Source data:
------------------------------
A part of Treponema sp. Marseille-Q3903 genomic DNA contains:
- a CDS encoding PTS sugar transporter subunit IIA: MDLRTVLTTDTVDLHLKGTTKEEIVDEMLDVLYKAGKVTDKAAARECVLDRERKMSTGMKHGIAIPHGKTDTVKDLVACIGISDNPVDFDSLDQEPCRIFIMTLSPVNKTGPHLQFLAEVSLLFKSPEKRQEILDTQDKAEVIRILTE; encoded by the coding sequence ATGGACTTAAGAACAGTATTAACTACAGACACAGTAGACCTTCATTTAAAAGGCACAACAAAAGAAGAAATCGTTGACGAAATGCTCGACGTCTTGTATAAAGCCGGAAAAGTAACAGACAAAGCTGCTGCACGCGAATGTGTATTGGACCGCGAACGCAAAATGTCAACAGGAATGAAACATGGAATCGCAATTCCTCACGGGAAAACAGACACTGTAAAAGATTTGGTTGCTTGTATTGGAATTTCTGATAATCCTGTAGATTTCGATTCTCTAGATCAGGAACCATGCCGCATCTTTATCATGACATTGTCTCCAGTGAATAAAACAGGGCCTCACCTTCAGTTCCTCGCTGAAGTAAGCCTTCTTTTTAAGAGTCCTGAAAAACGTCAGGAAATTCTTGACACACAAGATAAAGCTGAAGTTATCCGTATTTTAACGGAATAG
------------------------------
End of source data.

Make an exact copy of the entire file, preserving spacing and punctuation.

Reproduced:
A part of Treponema sp. Marseille-Q3903 genomic DNA contains:
- a CDS encoding PTS sugar transporter subunit IIA: MDLRTVLTTDTVDLHLKGTTKEEIVDEMLDVLYKAGKVTDKAAARECVLDRERKMSTGMKHGIAIPHGKTDTVKDLVACIGISDNPVDFDSLDQEPCRIFIMTLSPVNKTGPHLQFLAEVSLLFKSPEKRQEILDTQDKAEVIRILTE; encoded by the coding sequence ATGGACTTAAGAACAGTATTAACTACAGACACAGTAGACCTTCATTTAAAAGGCACAACAAAAGAAGAAATCGTTGACGAAATGCTCGACGTCTTGTATAAAGCCGGAAAAGTAACAGACAAAGCTGCTGCACGCGAATGTGTATTGGACCGCGAACGCAAAATGTCAACAGGAATGAAACATGGAATCGCAATTCCTCACGGGAAAACAGACACTGTAAAAGATTTGGTTGCTTGTATTGGAATTTCTGATAATCCTGTAGATTTCGATTCTCTAGATCAGGAACCATGCCGCATCTTTATCATGACATTGTCTCCAGTGAATAAAACAGGGCCTCACCTTCAGTTCCTCGCTGAAGTAAGCCTTCTTTTTAAGAGTCCTGAAAAACGTCAGGAAATTCTTGACACACAAGATAAAGCTGAAGTTATCCGTATTTTAACGGAATAG